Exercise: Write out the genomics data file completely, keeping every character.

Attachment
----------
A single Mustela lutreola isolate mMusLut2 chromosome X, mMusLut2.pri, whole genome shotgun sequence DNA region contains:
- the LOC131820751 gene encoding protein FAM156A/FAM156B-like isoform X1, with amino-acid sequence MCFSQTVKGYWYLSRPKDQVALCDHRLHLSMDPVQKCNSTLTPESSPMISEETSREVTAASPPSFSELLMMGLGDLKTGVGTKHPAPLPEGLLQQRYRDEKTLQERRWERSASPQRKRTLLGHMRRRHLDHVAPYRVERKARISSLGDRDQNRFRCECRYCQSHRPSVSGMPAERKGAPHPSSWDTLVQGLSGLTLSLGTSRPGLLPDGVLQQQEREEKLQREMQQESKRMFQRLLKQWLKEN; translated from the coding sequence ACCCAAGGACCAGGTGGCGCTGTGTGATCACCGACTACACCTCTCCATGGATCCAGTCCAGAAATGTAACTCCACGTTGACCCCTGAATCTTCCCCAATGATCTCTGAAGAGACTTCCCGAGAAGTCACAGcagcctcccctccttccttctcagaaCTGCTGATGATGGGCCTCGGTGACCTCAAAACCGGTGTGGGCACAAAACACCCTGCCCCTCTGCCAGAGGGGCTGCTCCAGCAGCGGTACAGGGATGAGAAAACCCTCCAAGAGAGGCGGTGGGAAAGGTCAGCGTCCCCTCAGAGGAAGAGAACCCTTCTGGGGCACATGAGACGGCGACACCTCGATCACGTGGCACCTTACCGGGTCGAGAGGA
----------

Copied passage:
A single Mustela lutreola isolate mMusLut2 chromosome X, mMusLut2.pri, whole genome shotgun sequence DNA region contains:
- the LOC131820751 gene encoding protein FAM156A/FAM156B-like isoform X1, with amino-acid sequence MCFSQTVKGYWYLSRPKDQVALCDHRLHLSMDPVQKCNSTLTPESSPMISEETSREVTAASPPSFSELLMMGLGDLKTGVGTKHPAPLPEGLLQQRYRDEKTLQERRWERSASPQRKRTLLGHMRRRHLDHVAPYRVERKARISSLGDRDQNRFRCECRYCQSHRPSVSGMPAERKGAPHPSSWDTLVQGLSGLTLSLGTSRPGLLPDGVLQQQEREEKLQREMQQESKRMFQRLLKQWLKEN; translated from the coding sequence ACCCAAGGACCAGGTGGCGCTGTGTGATCACCGACTACACCTCTCCATGGATCCAGTCCAGAAATGTAACTCCACGTTGACCCCTGAATCTTCCCCAATGATCTCTGAAGAGACTTCCCGAGAAGTCACAGcagcctcccctccttccttctcagaaCTGCTGATGATGGGCCTCGGTGACCTCAAAACCGGTGTGGGCACAAAACACCCTGCCCCTCTGCCAGAGGGGCTGCTCCAGCAGCGGTACAGGGATGAGAAAACCCTCCAAGAGAGGCGGTGGGAAAGGTCAGCGTCCCCTCAGAGGAAGAGAACCCTTCTGGGGCACATGAGACGGCGACACCTCGATCACGTGGCACCTTACCGGGTCGAGAGGA